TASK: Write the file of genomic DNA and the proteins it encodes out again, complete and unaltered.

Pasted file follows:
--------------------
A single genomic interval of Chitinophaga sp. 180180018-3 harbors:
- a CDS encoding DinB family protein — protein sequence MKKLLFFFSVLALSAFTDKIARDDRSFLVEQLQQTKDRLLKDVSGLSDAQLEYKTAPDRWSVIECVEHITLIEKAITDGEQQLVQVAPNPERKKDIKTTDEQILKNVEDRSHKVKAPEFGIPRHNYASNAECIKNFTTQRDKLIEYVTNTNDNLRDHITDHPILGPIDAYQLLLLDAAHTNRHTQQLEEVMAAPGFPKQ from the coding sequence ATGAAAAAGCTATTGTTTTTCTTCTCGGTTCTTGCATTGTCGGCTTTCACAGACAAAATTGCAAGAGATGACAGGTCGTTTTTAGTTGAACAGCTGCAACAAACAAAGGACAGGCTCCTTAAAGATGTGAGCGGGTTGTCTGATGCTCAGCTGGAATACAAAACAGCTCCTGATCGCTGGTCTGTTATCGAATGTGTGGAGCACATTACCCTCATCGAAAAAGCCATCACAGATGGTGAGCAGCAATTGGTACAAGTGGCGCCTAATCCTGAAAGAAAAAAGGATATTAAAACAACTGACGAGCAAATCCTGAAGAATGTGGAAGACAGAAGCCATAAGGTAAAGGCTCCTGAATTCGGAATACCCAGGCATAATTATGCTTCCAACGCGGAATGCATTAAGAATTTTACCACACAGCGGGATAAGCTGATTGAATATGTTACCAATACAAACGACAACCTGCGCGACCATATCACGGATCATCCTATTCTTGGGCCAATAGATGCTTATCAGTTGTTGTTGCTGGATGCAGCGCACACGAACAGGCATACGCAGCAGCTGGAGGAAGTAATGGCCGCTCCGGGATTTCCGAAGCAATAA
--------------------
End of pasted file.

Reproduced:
A single genomic interval of Chitinophaga sp. 180180018-3 harbors:
- a CDS encoding DinB family protein — protein sequence MKKLLFFFSVLALSAFTDKIARDDRSFLVEQLQQTKDRLLKDVSGLSDAQLEYKTAPDRWSVIECVEHITLIEKAITDGEQQLVQVAPNPERKKDIKTTDEQILKNVEDRSHKVKAPEFGIPRHNYASNAECIKNFTTQRDKLIEYVTNTNDNLRDHITDHPILGPIDAYQLLLLDAAHTNRHTQQLEEVMAAPGFPKQ from the coding sequence ATGAAAAAGCTATTGTTTTTCTTCTCGGTTCTTGCATTGTCGGCTTTCACAGACAAAATTGCAAGAGATGACAGGTCGTTTTTAGTTGAACAGCTGCAACAAACAAAGGACAGGCTCCTTAAAGATGTGAGCGGGTTGTCTGATGCTCAGCTGGAATACAAAACAGCTCCTGATCGCTGGTCTGTTATCGAATGTGTGGAGCACATTACCCTCATCGAAAAAGCCATCACAGATGGTGAGCAGCAATTGGTACAAGTGGCGCCTAATCCTGAAAGAAAAAAGGATATTAAAACAACTGACGAGCAAATCCTGAAGAATGTGGAAGACAGAAGCCATAAGGTAAAGGCTCCTGAATTCGGAATACCCAGGCATAATTATGCTTCCAACGCGGAATGCATTAAGAATTTTACCACACAGCGGGATAAGCTGATTGAATATGTTACCAATACAAACGACAACCTGCGCGACCATATCACGGATCATCCTATTCTTGGGCCAATAGATGCTTATCAGTTGTTGTTGCTGGATGCAGCGCACACGAACAGGCATACGCAGCAGCTGGAGGAAGTAATGGCCGCTCCGGGATTTCCGAAGCAATAA